Now something of a cult favourite among film fans, 1988’s Maniac Cop garnered negative reviews upon its original release. But to be fair, 1988 had some big horror related releases including Tim Burton’s Beetlejuice, John Carpenter’s They Live, Hellraiser II: Hellbound, Child’s Play, A Nightmare on Elm Street Part 4: The Dream Master, Friday 13th Part 7: The New Blood AND Halloween 4: The Return of Michael Myers, to name but a few.
Then there are the classics like Die Hard, Big and, erm, Michael Jackson’s Moonwalker… so writer Larry Cohen and director William Lustig’s action slasher about a trigger happy cop who’s returned from the dead (with super strength!) to wreak havoc on the streets of New York City wasn’t really going to distract cinema goers from the ever popular titles above. And I didn’t even mention Killer Klowns from Outer Space!
But despite this, Maniac Cop does have some kind of appeal. Particularly for fans of 80s horror. Of course, a large part of this would be down to the universally loved Evil Dead legend Bruce Campbell who plays cop Jack Forrest, who soon becomes a suspect in the murders that are happening around New York by a large man in a police uniform. However, Lieutenant Frank McCrae (Tom Atkins) is on the case and, as ever, it seems there is more to this case that meets the eye.
William Lustig’s attempt at combining cop thriller and slasher flick may have seemed like quite a weak idea at the time. An ill-advised attempt to draw in fans of the likes of the Halloween series as well as Die Hard. But on a budget. Looking back you can see why film fans might not have seen the point but Maniac Cop does actually pretty much succeed in its premise and if you consider it’s really just an 80’s b-movie, it’s a decent little horror/thriller.
Tom Atkins already had form in the likes of the underrated Halloween III: Season of the Witch, The Fog and Escape from New York so a solid, dependable performance was expected and he delivered. And Bruce Campbell was Bruce Campbell. Say no more. But William Lustig also did well in adding a bit of intrigue into who exactly our villain is and his history, despite the knowledge of him being a cop, adding in an ever useful flashback scene to help us along the way.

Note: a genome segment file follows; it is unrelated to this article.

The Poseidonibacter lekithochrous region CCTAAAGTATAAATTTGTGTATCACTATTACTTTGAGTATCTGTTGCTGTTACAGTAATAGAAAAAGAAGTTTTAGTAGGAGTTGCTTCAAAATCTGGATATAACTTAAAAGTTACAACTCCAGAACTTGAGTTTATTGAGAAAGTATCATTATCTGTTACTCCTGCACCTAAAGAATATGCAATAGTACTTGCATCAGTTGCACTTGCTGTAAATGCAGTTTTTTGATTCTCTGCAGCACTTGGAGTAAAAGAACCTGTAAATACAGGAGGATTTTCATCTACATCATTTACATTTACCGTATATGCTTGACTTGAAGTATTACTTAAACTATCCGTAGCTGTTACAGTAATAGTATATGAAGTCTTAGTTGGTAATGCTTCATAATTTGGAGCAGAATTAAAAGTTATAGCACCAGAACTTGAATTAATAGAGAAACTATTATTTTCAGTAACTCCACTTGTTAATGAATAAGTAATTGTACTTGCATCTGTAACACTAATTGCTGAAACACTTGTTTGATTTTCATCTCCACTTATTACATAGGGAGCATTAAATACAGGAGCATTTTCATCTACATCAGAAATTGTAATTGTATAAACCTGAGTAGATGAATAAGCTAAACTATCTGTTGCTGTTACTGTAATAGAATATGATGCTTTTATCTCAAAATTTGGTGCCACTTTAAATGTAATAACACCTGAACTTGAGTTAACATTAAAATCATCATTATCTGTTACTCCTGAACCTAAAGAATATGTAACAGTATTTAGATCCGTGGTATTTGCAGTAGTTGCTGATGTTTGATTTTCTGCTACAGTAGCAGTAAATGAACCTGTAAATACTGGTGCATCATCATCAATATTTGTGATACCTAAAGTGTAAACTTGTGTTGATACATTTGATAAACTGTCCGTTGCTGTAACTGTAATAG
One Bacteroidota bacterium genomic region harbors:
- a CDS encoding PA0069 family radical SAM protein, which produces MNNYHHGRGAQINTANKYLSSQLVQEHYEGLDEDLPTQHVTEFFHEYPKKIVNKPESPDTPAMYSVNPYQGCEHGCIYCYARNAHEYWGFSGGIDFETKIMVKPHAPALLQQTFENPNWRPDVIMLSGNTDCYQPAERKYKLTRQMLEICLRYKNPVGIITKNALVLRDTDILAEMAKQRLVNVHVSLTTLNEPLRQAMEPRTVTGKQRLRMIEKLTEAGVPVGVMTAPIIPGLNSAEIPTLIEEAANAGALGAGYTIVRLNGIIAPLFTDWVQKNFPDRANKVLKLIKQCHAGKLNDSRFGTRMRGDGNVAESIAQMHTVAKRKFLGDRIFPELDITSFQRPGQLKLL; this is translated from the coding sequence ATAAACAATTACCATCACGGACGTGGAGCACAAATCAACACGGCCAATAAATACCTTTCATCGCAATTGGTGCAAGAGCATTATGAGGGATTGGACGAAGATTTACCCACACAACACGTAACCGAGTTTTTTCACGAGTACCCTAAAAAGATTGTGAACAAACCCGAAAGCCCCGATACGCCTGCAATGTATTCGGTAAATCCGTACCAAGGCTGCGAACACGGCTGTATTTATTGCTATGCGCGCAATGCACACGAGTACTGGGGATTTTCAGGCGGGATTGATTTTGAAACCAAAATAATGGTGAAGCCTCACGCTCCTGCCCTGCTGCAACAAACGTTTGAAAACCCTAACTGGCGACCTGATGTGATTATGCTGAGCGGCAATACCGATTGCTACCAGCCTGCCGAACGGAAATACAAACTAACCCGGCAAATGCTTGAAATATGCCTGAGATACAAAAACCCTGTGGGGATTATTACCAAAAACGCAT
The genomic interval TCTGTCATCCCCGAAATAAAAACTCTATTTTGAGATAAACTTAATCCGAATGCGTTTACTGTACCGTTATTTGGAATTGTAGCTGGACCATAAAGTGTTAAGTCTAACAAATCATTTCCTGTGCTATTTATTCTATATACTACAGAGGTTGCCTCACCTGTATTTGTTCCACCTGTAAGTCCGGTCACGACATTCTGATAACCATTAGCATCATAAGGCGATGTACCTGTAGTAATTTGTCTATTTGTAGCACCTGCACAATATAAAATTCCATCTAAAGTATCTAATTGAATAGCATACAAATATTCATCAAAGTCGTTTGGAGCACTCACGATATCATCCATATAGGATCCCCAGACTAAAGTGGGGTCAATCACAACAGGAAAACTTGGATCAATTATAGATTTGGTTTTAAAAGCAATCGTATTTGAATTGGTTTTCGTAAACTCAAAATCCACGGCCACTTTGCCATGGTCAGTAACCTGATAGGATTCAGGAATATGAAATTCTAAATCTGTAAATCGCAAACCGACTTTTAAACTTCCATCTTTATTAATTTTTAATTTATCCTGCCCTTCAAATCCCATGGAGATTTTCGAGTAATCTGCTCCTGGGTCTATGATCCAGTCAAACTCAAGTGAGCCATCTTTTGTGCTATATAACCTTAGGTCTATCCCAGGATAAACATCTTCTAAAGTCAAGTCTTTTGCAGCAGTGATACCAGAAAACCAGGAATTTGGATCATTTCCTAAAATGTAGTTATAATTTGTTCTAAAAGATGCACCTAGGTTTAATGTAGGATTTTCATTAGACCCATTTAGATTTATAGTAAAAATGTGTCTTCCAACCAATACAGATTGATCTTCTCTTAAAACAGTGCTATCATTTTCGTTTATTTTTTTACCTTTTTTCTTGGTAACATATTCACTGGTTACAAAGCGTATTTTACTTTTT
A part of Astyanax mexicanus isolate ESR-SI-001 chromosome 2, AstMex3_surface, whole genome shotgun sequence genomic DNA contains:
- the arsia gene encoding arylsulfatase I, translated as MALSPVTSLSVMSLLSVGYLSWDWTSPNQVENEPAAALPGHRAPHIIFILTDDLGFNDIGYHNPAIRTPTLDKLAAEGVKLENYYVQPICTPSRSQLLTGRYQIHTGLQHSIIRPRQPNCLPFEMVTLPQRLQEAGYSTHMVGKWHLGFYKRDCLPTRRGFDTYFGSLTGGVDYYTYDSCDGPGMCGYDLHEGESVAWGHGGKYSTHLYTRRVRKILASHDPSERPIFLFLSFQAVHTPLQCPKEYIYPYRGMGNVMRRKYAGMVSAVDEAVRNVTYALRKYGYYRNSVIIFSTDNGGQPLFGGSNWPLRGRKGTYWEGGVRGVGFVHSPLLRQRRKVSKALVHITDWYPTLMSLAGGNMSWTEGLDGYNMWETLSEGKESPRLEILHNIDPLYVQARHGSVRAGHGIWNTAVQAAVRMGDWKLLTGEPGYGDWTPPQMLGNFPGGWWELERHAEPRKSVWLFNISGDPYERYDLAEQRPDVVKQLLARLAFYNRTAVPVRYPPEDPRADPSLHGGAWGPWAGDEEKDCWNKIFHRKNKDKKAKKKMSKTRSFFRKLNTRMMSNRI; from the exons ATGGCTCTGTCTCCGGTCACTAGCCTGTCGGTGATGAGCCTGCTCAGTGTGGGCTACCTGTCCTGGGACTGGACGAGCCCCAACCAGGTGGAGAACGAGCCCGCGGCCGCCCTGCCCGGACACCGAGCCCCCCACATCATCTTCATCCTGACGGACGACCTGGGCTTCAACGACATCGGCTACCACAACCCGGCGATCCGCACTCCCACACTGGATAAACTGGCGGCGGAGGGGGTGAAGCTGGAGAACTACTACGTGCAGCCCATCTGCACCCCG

The mix of brutal, if not overly gory compared to the infamous slasher films it had to contend with, murders and police station/investigation scenes don’t come across as too clunky either, which is a good thing when trying to splice two genres together. But of course, this being the 80s, you had your fair share of cheesy, hammy dialogue. Add to that the very 80s musical score courtesy of Jay Chattaway and a hot blonde in the shape of Laurene Landon’s vice cop Theresa Mallory and you have a recipe for 80s cult success.
Although the big reveal of the “Maniac Cop’s” face towards the end of the film isn’t exactly the scariest horror movie villain you’ll ever see, the final scene, involving a police van crashing into the sea with both Jack Forrest and our villain inside is quite exciting with the final shot leaving the film open for sequels; which it got in the form of 1990’s Maniac Cop 2 (obviously) and 1993’s Maniac Cop 3: Badge of Silence, both once again written by Larry Cohen and directed by William Lustig. The trilogy has since gained cult-like status everywhere.
Maniac Cop is a fun little cop thriller with a hint of slasher-style horror and a dash of humour, which may or may not have been intentional. Add to that the tagline of “You have the right to remain silent… forever” and what’s not to love?